Festive Frights: A Love Letter to BLACK CHRISTMAS

We all know Halloween is a horror fan's biggest holiday, but Christmas is a close second. Welcome to our celebration of yuletide fueled terror, our 12 Days of Festive Frights.

Christmas is the time of year when families gather together and celebrate the holiday season. Presents are exchanged, copious amounts of sweets are consumed, joy is spread, Christmas movies play, and in some cases, snow blankets land for a wintery holiday feel. However, there are many out there who take an alternative route when it comes to Christmas movies. If you are reading this, you may take the road less travelled in which this site loves to take - the horror route. One movie that should be in the lineup for every horror fan’s December watchlist is Black Christmas from 1974. It seems to be a cult favorite these days for the holiday season. Personally, it is one of my go to’s for the holiday season.

Everything about this movie is wonderful slasher fun. A sorority house is plagued by an ominous killer as the girls are getting ready to go home for Christmas break. The killer is titled “The Moaner” because they call the house and make moaning noises while whispering gibberish to the listener on the other end. One by one, girls in the house die off in horrific ways. Some may say this is too terrifying for Christmas, but it’s just right for horror fans all around.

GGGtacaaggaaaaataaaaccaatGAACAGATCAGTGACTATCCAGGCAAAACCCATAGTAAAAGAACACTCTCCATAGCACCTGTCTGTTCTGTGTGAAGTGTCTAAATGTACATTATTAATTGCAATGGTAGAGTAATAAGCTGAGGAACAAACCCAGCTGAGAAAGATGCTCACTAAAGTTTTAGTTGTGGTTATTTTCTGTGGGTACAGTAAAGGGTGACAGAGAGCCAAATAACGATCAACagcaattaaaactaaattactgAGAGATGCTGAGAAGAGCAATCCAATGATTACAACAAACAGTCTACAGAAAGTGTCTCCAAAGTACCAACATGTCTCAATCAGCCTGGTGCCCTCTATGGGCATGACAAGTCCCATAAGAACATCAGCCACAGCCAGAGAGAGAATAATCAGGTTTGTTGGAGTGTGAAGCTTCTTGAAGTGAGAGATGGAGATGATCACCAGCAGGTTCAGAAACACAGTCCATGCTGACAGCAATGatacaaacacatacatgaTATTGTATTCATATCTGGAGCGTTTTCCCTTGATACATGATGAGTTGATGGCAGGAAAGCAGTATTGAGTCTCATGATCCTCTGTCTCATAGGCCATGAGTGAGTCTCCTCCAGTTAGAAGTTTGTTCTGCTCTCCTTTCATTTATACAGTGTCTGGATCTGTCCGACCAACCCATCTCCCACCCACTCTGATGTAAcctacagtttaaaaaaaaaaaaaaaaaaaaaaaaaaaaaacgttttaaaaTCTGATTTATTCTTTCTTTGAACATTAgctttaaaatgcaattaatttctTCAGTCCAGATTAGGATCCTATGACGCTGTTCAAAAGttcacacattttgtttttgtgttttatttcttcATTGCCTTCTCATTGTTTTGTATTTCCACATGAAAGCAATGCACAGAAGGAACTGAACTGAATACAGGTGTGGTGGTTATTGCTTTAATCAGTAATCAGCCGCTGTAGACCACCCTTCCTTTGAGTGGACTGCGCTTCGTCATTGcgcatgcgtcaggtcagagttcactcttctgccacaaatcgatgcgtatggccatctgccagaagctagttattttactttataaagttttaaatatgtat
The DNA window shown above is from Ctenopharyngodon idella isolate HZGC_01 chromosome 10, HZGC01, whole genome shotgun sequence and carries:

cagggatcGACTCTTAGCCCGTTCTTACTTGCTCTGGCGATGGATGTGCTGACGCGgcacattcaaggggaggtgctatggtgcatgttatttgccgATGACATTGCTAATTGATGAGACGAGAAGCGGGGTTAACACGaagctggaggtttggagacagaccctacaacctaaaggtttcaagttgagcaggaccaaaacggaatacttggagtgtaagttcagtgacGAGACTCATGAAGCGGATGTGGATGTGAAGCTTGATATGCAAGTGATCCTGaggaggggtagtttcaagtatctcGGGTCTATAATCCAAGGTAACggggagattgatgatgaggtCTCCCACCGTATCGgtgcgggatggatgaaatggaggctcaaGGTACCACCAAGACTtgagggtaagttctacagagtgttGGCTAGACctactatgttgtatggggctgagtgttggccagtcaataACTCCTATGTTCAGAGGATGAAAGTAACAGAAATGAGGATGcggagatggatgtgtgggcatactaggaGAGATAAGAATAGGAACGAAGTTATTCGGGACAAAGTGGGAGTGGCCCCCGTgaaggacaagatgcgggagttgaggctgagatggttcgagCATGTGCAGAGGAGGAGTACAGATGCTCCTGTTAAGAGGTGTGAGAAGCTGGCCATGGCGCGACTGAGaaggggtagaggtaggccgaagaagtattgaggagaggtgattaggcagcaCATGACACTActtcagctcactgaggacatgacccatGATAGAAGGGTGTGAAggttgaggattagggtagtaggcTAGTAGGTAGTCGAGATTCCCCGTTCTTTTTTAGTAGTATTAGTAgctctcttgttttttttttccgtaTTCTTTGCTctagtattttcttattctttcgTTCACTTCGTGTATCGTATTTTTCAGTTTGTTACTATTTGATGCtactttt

Jess (Olivia Hussey) is uncertain about the disappearance of her friends, dealing with an unplanned pregnancy, trying to calm a boyfriend (Keir Dullea) that is lashing out about her personal decisions, and trying to figure out how to get rid of this mystery moaner. Barb (Margot Kidder) is Jess’s drunken buffoon of a friend that gives all the comedic relief you need.  However, next to the two females in this that own every scene they’re in, John Saxon deserves a major nod for his role as Lt. Ken Fuller. He brings balance and command to Black Christmas. Furthermore, his eyebrows deserve a line in the end credits. They are absolutely a thing of beauty and a character in themselves, and no, I am not joking.

The Moaner is one of the better killers in a slasher flick. I say this because - *spoiler ahead* - you never really find out who he is. It aides to how intensely creepy he is. At most, all we get of the killer is the muttering of random lines through the phone or prior to kills and the glimpse of one of his eyes. Everything else is up for grabs. You think you know the whole movie, and then it slaps you across the face to reveal something completely different.  

Aside from the acting and characters, another element that needs recognition is the all around aesthetic of the film. It is extremely clear that this movie was a product of the 70’s. Yellow and red hues paint across the screen while the wardrobe includes stylish checkered printed suits, turtlenecks, and collared shirts under a vest.

Each aspect of this movie fit so well together that I find it hard for people to dislike this, but hey, to each their own. Another thing I find fascinating is that Bob Clark not only created this joyous horror film, but he also did A Christmas Story which is now played on repeat Christmas day on TV. Hats off to you Mr. Clark and thanks for filling our holiday spirit with a little terror.